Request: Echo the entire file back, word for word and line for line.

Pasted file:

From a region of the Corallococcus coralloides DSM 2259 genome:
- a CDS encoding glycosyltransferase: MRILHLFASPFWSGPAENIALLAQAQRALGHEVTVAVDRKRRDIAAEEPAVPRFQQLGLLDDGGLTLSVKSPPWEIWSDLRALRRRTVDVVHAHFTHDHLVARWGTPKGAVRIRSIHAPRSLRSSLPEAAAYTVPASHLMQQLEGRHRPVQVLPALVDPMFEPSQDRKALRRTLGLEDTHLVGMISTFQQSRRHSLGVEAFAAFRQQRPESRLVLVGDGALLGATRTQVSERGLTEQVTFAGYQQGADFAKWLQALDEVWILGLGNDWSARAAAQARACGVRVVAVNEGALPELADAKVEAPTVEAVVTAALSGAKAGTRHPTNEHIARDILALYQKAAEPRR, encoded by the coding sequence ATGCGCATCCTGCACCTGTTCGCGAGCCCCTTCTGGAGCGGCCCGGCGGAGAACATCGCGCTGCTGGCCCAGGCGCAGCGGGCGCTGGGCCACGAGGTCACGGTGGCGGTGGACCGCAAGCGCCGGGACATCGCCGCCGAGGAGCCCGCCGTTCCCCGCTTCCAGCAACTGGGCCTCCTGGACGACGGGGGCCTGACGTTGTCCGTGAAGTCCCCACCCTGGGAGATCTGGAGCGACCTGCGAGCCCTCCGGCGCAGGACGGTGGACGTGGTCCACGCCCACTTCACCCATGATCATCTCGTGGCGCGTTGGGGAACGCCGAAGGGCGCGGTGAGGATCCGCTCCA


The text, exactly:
From a region of the Corallococcus coralloides DSM 2259 genome:
- a CDS encoding glycosyltransferase: MRILHLFASPFWSGPAENIALLAQAQRALGHEVTVAVDRKRRDIAAEEPAVPRFQQLGLLDDGGLTLSVKSPPWEIWSDLRALRRRTVDVVHAHFTHDHLVARWGTPKGAVRIRSIHAPRSLRSSLPEAAAYTVPASHLMQQLEGRHRPVQVLPALVDPMFEPSQDRKALRRTLGLEDTHLVGMISTFQQSRRHSLGVEAFAAFRQQRPESRLVLVGDGALLGATRTQVSERGLTEQVTFAGYQQGADFAKWLQALDEVWILGLGNDWSARAAAQARACGVRVVAVNEGALPELADAKVEAPTVEAVVTAALSGAKAGTRHPTNEHIARDILALYQKAAEPRR, encoded by the coding sequence ATGCGCATCCTGCACCTGTTCGCGAGCCCCTTCTGGAGCGGCCCGGCGGAGAACATCGCGCTGCTGGCCCAGGCGCAGCGGGCGCTGGGCCACGAGGTCACGGTGGCGGTGGACCGCAAGCGCCGGGACATCGCCGCCGAGGAGCCCGCCGTTCCCCGCTTCCAGCAACTGGGCCTCCTGGACGACGGGGGCCTGACGTTGTCCGTGAAGTCCCCACCCTGGGAGATCTGGAGCGACCTGCGAGCCCTCCGGCGCAGGACGGTGGACGTGGTCCACGCCCACTTCACCCATGATCATCTCGTGGCGCGTTGGGGAACGCCGAAGGGCGCGGTGAGGATCCGCTCCA